Coronavirus Briefing: What Happened Today

A vaccine front-runner hits the brakes.

By Lara Takenaga

This is the Coronavirus Briefing, an informed guide to the global outbreak. Sign up here to get the newsletter in your inbox.

In a taped interview with the journalist Bob Woodward, President Trump admitted that he intentionally played down the threat of the coronavirus.

The director of the National Institutes of Health, appearing before a Senate panel today, undercut the president’s suggestion that a vaccine would be ready by Election Day.

Get the latest updates here, as well as maps and trackers for U.S. metro areas and vaccines in development.

A vaccine front-runner hits the brakes

AstraZeneca yesterday paused the late-stage trials for its coronavirus vaccine because of a suspected adverse reaction in a participant. Now it will investigate whether the vaccine caused the illness, which several people familiar with the situation said was transverse myelitis — an inflammation of the spinal cord that is often prompted by viral infections.

This is the second time that AstraZeneca, which is developing its vaccine with the University of Oxford, has put its trials on hold. Another participant developed symptoms of transverse myelitis, researchers reported in July, but it was later attributed to an “unrelated neurological illness.”

AstraZeneca’s vaccine has garnered attention as one of the most promising and advanced candidates. To understand what the pause may mean in the race for a vaccine, we spoke with our colleague Katherine Wu, a science reporter. Our conversation has been lightly edited and condensed.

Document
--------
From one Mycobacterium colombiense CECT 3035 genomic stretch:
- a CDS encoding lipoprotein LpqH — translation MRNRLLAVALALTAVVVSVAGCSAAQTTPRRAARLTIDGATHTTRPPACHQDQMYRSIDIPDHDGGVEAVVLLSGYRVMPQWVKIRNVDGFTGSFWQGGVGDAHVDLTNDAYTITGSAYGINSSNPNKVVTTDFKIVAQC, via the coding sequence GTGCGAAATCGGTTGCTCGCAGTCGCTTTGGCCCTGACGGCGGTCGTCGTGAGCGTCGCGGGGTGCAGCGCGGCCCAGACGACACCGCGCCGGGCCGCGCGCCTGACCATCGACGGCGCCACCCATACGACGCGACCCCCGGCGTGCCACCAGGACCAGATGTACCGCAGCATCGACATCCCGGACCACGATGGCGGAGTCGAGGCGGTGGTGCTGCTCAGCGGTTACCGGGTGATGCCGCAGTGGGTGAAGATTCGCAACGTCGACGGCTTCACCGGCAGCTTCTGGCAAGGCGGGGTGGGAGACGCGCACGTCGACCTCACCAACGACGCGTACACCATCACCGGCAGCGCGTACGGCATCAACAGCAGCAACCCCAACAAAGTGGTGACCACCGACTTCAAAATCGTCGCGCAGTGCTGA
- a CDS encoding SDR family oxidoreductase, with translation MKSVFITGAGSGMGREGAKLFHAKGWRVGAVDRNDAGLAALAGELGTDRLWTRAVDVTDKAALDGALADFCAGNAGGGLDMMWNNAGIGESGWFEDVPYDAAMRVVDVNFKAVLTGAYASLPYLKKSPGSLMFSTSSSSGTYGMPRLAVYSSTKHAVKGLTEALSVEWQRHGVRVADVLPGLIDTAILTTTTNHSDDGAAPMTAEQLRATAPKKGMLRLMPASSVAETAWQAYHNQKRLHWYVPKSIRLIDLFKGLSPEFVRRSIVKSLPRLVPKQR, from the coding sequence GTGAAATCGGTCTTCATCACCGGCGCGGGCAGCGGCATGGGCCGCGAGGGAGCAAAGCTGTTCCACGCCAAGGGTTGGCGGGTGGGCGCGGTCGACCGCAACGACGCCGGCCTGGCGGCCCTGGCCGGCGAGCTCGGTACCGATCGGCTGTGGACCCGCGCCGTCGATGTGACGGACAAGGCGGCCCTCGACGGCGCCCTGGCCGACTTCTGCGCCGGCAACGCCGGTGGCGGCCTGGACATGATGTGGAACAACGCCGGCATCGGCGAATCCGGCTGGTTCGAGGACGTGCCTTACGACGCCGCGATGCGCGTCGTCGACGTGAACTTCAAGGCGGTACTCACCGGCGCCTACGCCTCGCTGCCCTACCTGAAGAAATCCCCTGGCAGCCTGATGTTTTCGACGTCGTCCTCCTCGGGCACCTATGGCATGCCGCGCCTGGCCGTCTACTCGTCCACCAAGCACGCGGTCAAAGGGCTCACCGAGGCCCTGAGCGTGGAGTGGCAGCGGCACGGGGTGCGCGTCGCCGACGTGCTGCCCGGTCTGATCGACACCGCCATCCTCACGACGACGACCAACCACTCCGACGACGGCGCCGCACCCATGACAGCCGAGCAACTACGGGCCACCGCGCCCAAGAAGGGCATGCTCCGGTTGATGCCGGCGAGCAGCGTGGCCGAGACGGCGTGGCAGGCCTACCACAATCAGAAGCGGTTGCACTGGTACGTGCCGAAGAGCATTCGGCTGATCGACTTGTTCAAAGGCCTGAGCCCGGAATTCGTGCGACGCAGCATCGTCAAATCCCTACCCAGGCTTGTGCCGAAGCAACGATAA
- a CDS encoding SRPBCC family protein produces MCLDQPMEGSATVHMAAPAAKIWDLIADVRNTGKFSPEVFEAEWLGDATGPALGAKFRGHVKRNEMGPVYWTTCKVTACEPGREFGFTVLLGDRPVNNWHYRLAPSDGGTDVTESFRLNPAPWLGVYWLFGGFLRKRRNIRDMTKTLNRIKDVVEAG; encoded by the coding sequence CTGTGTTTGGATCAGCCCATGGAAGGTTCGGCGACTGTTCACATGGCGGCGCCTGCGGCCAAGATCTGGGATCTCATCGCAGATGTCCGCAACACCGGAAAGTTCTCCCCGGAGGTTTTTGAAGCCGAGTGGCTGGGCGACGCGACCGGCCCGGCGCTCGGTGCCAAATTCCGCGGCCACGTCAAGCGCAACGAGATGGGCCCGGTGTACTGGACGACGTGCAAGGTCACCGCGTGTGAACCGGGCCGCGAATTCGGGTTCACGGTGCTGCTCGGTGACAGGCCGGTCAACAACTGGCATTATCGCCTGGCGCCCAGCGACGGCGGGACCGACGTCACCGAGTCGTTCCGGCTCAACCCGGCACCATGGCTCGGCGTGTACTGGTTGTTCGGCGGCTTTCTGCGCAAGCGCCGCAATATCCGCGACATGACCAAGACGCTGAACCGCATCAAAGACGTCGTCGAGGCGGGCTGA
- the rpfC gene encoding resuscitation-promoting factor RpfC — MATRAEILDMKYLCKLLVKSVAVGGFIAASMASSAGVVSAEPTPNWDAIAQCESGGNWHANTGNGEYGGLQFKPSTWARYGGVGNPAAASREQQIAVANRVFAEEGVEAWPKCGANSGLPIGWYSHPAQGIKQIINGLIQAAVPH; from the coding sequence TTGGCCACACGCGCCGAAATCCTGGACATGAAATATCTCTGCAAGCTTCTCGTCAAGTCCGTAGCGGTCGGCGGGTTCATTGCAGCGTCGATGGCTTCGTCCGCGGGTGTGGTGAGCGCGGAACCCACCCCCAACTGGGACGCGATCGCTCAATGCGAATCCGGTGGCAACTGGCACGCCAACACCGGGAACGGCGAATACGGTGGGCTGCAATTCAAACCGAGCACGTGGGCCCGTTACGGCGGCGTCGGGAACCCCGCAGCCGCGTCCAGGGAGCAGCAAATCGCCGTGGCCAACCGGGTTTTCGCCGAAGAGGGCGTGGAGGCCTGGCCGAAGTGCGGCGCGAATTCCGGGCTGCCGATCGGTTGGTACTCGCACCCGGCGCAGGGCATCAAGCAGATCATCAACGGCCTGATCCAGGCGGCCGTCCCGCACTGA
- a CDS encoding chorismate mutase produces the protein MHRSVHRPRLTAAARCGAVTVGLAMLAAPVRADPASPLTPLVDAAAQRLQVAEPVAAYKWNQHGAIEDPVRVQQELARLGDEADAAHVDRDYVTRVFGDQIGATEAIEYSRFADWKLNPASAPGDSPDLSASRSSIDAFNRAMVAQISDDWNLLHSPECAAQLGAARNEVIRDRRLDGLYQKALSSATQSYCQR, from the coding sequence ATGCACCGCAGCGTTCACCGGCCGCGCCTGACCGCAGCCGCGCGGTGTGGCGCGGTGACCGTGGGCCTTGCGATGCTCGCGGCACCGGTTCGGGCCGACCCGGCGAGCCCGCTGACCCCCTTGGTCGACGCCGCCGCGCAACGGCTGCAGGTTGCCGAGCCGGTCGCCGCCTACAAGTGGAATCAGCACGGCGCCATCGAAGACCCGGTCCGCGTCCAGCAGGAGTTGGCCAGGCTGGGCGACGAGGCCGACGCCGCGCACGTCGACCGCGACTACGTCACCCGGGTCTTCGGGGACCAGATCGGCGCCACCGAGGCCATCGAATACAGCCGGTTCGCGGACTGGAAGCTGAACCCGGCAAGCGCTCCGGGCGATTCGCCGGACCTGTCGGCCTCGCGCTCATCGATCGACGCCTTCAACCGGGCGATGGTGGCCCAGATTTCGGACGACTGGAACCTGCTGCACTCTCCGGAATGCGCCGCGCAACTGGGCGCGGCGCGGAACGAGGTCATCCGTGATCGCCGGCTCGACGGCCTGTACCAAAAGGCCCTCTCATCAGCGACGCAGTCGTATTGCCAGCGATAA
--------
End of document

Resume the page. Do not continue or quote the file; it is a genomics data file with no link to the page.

What does pausing the vaccine trials mean?

AstraZeneca is not giving the vaccine to any more people until they can determine whether the person’s sickness was directly linked to the vaccine.

How is AstraZeneca’s vaccine different from the other coronavirus vaccines in development?

AstraZeneca’s vaccine is based on what’s called a viral vector. You want to produce an immune response to the coronavirus, but instead of using the coronavirus itself, they use what’s called an adenovirus that they took from a chimpanzee.

This is meant to be a modified virus that they have genetically altered to be harmless to humans, but they’ve also modified it to express some genes from the coronavirus. The idea is that this virus is like a chauffeur that can bring coronavirus genes into the body and then will allow the body to mount a response to the products of those coronavirus genes, but the body will not be infected with the coronavirus.

What happens now with the trial?

The U.S. vaccine trials were not in full swing yet. AstraZeneca was planning to enroll 30,000 people at 80 sites. They’ve enrolled at only 62 sites, so this may mess up their timeline.

Source: Read Full Article